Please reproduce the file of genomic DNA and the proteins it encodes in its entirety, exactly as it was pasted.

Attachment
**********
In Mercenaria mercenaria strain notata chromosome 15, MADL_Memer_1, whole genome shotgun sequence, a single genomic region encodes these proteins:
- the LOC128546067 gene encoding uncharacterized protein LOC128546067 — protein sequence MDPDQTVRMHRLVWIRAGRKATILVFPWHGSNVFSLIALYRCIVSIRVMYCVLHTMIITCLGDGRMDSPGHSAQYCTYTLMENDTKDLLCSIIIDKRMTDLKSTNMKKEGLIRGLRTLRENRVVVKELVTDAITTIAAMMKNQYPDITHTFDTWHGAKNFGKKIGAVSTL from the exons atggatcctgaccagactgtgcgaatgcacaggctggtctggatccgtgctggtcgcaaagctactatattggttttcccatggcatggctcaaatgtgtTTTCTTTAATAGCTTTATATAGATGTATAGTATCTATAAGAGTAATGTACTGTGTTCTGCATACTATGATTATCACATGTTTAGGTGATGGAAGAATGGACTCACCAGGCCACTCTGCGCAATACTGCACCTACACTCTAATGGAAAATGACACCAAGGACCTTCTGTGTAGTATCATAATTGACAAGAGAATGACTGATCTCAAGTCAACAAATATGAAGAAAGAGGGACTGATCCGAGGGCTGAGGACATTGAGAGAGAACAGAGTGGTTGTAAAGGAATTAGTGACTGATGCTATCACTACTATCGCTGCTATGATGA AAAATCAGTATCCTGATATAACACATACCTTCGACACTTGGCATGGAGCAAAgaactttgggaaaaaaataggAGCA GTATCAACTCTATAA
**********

In Mercenaria mercenaria strain notata chromosome 15, MADL_Memer_1, whole genome shotgun sequence, a single genomic region encodes these proteins:
- the LOC128546067 gene encoding uncharacterized protein LOC128546067 — protein sequence MDPDQTVRMHRLVWIRAGRKATILVFPWHGSNVFSLIALYRCIVSIRVMYCVLHTMIITCLGDGRMDSPGHSAQYCTYTLMENDTKDLLCSIIIDKRMTDLKSTNMKKEGLIRGLRTLRENRVVVKELVTDAITTIAAMMKNQYPDITHTFDTWHGAKNFGKKIGAVSTL from the exons atggatcctgaccagactgtgcgaatgcacaggctggtctggatccgtgctggtcgcaaagctactatattggttttcccatggcatggctcaaatgtgtTTTCTTTAATAGCTTTATATAGATGTATAGTATCTATAAGAGTAATGTACTGTGTTCTGCATACTATGATTATCACATGTTTAGGTGATGGAAGAATGGACTCACCAGGCCACTCTGCGCAATACTGCACCTACACTCTAATGGAAAATGACACCAAGGACCTTCTGTGTAGTATCATAATTGACAAGAGAATGACTGATCTCAAGTCAACAAATATGAAGAAAGAGGGACTGATCCGAGGGCTGAGGACATTGAGAGAGAACAGAGTGGTTGTAAAGGAATTAGTGACTGATGCTATCACTACTATCGCTGCTATGATGA AAAATCAGTATCCTGATATAACACATACCTTCGACACTTGGCATGGAGCAAAgaactttgggaaaaaaataggAGCA GTATCAACTCTATAA